In his thesis, Van Leest describes his studies on cobalt catalysts to achieve selective C‒N and S‒N bond formation via radical-type nitrene transfer. He provides a profound understanding of the underlying mechanisms of these catalysed conversions that are of relevance to the synthesis of medicines and other bioactive molecules.
Selecting the winner from a selection of excellent candidates, the jury for the Dick Stufkens prize 2021 unanimously decided for Klaas van Leest. They were impressed by the quality of his research and applaud his enormous productivity. Not only has Van Leest advanced the catalysis type that was the main subject of his study, he also contributed to studies on a variety of metal catalysts for a range of catalytic processes. While he reported on his PhD research in 9 papers, a further number of 22 other high-quality papers hold his name, and his publications have already been cited over 500 times. According to the jury, Van Leest thus displays an unusual combination of very high productivity with very high-quality, interesting catalysis research, achieved by fostering numerous collaborations within the HRSMC and outside the Netherlands.
The formation of carbon-nitrogen and heteroatom-nitrogen bonds often is a key step in the synthesis of medicines and other bioactive molecules. The general strategy for these conversions involves functional groups exchange, preorganisation and/or deprotecting steps, all resulting in a reduction of the atom efficiency. Employing catalytic conversions to form C‒N and S‒N bonds could substantially improve this. However, such an approach poses major challenges, especially for chemists searching to employ abundant first-row transition metal ions instead of precious second- or third-row metals. The latter often operate via two-electrons reactions, whilst the first-row metal complexes often exhibit one-electron (radical) reactivity. The particularly challenging tasks for chemists are to control the often nonselective radical processes in the desired transformation; to employ nontrivial spectroscopic tools to study the catalysts and reaction mechanisms; and to perform proper calculations on the intricate open-shell electronic structures.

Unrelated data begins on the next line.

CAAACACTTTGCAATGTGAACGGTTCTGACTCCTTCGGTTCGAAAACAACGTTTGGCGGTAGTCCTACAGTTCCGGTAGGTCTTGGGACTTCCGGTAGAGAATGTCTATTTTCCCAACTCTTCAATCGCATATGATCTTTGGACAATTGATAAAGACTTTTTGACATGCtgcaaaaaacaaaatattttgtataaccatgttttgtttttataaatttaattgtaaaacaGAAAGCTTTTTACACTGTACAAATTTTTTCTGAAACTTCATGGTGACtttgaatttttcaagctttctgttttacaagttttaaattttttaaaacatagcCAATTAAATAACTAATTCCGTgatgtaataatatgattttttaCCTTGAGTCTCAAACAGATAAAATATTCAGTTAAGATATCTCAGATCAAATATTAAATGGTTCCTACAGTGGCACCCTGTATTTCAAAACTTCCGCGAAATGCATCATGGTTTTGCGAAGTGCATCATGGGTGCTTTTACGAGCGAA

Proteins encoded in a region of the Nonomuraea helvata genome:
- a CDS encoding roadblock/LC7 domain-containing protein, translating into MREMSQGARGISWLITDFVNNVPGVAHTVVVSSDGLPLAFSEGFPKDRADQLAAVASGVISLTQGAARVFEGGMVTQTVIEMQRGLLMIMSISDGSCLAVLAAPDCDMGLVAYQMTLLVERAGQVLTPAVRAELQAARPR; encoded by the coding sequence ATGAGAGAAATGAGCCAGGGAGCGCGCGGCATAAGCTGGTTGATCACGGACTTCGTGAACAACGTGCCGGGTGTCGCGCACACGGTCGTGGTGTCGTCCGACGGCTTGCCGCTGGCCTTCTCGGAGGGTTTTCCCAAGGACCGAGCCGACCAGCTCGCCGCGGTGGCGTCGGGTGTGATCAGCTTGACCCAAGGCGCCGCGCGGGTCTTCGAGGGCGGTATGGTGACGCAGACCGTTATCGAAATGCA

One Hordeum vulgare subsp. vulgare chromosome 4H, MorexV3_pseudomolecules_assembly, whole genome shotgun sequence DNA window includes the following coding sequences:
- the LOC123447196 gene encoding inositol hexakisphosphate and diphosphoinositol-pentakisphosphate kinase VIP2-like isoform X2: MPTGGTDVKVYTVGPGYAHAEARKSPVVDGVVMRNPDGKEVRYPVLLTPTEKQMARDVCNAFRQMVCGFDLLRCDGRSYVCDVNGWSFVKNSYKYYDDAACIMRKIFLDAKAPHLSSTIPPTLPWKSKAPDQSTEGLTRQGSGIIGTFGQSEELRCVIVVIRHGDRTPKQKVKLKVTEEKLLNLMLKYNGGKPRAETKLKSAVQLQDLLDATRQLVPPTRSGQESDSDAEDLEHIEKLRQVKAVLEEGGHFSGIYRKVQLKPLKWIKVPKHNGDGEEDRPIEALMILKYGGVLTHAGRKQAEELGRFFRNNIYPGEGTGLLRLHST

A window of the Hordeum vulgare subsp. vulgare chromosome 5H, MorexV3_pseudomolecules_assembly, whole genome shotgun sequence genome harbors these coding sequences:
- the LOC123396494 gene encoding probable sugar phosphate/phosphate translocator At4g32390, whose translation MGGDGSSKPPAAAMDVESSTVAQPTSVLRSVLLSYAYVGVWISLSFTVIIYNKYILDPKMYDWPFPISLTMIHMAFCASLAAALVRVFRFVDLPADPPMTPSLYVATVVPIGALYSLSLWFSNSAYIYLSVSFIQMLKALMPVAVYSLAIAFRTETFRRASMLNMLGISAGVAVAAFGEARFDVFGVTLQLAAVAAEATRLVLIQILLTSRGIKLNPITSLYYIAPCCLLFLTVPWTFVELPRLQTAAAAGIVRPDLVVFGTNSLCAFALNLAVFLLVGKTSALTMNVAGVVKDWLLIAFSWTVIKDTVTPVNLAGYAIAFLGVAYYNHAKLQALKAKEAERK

Klaas van Leest has managed to overcome all these challenges in a beautiful manner. He employed a redox-active ligand bound to cobalt that can act as an electron reservoir allowing radical nitrene transfer reactions to occur. To succeed in this novel approach, he developed an understanding of the role of the redox-active ligand on the spin-state of the cobalt complex. He also had to develop new reactions for N-group transfer to sp3 hybridized C‒H bonds, and for the selective formation of reactive nitrene radicals on cobalt by using a redox-active ligand. His efforts resulted in highly efficient nitrene radical reactions using such a cobalt complex, performed under mild conditions, in air, in the presence of moisture.
The jury was particularly impressed by Van Leest's investigations on cobalt complexes containing the macrocyclic TAML ligand, where he used a variety of techniques to elucidate the nature of the radical nitrene reactions. Noteworthy further is that the theoretical calculations were not only based on standard DFT calculations but also highly advanced multireference NEVPT2-CASSCF calculations were used. The Co-TAML catalyst is extremely fast and shows a high turnover number. Since the TAML ligand has already been upscaled for catalytic oxidation reactions (as an iron complex), there might be a potential to apply the Co-TAML complex for nitrene conversions on an industrial scale.